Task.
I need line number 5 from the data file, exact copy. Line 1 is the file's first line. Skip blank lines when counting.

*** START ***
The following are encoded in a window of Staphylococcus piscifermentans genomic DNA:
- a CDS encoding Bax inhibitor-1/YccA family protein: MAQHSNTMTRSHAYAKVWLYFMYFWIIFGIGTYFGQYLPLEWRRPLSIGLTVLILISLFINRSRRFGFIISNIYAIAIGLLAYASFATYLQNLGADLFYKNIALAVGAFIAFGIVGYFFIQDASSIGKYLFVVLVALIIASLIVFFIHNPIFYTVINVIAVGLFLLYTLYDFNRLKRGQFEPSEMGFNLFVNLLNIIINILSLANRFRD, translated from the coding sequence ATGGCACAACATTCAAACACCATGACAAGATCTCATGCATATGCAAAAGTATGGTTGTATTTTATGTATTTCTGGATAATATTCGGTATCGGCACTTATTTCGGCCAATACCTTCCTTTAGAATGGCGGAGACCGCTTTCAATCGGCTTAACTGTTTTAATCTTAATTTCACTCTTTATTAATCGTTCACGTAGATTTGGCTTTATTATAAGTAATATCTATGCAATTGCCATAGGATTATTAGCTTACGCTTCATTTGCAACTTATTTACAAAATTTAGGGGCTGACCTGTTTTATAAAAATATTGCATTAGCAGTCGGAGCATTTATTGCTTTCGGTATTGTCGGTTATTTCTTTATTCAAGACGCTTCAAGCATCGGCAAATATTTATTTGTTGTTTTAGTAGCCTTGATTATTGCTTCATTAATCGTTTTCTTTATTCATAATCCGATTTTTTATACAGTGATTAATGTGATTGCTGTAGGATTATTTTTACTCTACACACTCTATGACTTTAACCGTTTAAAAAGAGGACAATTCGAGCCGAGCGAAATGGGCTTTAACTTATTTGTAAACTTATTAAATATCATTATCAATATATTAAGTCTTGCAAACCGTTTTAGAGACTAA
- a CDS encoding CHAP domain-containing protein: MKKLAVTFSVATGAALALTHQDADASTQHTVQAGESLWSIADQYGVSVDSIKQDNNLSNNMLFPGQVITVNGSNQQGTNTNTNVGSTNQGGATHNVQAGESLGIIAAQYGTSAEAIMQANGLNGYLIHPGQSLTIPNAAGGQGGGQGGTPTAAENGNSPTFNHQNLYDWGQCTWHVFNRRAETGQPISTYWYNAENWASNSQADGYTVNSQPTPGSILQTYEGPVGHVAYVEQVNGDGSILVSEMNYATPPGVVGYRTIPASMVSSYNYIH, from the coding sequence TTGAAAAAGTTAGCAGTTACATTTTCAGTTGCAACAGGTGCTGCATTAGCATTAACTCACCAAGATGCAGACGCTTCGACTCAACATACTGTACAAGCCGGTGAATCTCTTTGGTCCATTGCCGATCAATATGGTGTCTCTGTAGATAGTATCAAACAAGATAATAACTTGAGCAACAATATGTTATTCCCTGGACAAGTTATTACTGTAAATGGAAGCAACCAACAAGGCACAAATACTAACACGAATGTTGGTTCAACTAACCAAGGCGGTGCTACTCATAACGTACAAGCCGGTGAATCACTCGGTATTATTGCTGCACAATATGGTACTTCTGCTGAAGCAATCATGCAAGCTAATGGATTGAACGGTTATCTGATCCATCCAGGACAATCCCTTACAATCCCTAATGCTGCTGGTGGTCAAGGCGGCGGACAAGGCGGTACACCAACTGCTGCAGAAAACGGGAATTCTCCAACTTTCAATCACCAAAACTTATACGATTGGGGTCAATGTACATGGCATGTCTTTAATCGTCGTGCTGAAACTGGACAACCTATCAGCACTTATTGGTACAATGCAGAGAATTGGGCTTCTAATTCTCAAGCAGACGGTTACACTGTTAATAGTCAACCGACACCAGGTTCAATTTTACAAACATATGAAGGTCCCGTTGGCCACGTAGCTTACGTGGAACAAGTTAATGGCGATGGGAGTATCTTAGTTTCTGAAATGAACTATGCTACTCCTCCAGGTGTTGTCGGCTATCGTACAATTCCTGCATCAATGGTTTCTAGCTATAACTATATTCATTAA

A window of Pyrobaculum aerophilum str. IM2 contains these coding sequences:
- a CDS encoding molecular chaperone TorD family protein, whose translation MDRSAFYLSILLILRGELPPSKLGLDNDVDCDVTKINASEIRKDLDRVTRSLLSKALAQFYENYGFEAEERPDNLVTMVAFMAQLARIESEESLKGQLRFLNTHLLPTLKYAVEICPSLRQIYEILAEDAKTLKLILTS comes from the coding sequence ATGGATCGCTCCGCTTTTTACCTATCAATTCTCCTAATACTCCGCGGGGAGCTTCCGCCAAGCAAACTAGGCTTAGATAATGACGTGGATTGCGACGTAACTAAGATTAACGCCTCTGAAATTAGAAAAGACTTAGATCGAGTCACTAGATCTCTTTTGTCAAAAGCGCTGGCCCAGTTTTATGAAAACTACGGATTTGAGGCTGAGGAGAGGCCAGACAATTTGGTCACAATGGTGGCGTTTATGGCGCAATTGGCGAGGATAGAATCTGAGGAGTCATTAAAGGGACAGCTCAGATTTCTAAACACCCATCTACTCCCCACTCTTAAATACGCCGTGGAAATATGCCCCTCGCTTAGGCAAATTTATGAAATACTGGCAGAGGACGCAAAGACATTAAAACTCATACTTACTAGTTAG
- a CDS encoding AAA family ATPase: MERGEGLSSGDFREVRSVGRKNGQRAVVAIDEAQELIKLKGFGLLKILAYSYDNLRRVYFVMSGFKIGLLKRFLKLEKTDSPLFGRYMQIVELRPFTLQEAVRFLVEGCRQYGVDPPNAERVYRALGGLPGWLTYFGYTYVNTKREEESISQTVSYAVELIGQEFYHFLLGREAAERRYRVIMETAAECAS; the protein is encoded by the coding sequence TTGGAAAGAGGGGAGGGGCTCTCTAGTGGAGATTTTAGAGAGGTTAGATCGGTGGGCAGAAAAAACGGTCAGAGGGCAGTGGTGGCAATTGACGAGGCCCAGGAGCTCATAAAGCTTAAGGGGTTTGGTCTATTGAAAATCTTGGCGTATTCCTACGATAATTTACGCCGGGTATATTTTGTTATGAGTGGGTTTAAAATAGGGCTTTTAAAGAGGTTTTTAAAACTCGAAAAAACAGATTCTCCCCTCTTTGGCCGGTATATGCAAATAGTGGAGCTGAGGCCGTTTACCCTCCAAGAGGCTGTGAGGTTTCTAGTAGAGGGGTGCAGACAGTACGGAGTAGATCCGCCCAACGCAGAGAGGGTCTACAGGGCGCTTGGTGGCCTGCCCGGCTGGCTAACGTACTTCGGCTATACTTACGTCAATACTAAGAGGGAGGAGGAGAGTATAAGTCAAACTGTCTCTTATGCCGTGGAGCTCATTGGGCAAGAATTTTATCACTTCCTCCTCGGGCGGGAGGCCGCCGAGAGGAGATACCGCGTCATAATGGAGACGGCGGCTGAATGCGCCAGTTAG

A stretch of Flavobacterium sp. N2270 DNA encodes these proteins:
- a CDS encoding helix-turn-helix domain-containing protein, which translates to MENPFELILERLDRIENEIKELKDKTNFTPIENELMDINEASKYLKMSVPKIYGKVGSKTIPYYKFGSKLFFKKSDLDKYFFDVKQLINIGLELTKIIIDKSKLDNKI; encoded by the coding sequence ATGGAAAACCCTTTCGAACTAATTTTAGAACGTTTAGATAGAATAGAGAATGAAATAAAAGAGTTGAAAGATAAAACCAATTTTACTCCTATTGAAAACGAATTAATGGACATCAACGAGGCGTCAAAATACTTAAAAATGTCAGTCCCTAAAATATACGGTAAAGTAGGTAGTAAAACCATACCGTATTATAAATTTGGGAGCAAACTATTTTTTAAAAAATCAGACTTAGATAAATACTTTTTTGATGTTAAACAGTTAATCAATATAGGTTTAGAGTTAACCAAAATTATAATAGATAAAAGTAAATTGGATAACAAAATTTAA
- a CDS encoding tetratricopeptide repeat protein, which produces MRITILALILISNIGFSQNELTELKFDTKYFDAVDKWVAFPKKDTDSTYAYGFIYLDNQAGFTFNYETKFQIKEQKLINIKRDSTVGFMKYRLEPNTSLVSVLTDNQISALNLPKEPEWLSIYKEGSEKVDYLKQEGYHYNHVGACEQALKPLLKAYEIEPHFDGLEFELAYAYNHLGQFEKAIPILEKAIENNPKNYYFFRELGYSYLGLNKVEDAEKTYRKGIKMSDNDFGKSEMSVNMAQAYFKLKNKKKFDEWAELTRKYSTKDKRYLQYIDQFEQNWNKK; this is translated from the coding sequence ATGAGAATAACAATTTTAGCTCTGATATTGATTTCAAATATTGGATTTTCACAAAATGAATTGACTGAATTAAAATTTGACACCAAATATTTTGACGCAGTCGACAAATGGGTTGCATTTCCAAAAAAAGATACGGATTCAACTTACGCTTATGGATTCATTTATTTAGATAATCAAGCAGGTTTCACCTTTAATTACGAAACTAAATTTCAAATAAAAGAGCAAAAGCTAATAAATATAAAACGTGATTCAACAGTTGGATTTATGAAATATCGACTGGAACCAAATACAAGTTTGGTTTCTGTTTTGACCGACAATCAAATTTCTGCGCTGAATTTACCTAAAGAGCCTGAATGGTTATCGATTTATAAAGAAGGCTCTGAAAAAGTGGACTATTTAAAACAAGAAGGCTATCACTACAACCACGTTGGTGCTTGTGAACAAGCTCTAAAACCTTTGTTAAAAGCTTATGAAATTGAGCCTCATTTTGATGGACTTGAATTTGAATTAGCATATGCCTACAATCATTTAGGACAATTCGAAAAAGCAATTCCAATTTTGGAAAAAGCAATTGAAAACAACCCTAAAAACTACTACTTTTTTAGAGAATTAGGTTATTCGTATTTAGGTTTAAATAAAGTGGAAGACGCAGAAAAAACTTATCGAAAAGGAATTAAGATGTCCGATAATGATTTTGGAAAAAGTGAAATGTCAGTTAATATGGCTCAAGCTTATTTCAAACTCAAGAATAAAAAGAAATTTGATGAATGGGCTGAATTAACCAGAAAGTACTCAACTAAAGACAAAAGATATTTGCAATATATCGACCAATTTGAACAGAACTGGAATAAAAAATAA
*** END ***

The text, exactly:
- a CDS encoding molecular chaperone TorD family protein, whose translation MDRSAFYLSILLILRGELPPSKLGLDNDVDCDVTKINASEIRKDLDRVTRSLLSKALAQFYENYGFEAEERPDNLVTMVAFMAQLARIESEESLKGQLRFLNTHLLPTLKYAVEICPSLRQIYEILAEDAKTLKLILTS comes from the coding sequence ATGGATCGCTCCGCTTTTTACCTATCAATTCTCCTAATACTCCGCGGGGAGCTTCCGCCAAGCAAACTAGGCTTAGATAATGACGTGGATTGCGACGTAACTAAGATTAACGCCTCTGAAATTAGAAAAGACTTAGATCGAGTCACTAGATCTCTTTTGTCAAAAGCGCTGGCCCAGTTTTATGAAAACTACGGATTTGAGGCTGAGGAGAGGCCAGACAATTTGGTCACAATGGTGGCGTTTATGGCGCAATTGGCGAGGATAGAATCTGAGGAGTCATTAAAGGGACAGCTCAGATTTCTAAACACCCATCTACTCCCCACTCTTAAATACGCCGTGGAAATATGCCCCTCGCTTAGGCAAATTTATGAAATACTGGCAGAGGACGCAAAGACATTAAAACTCATACTTACTAGTTAG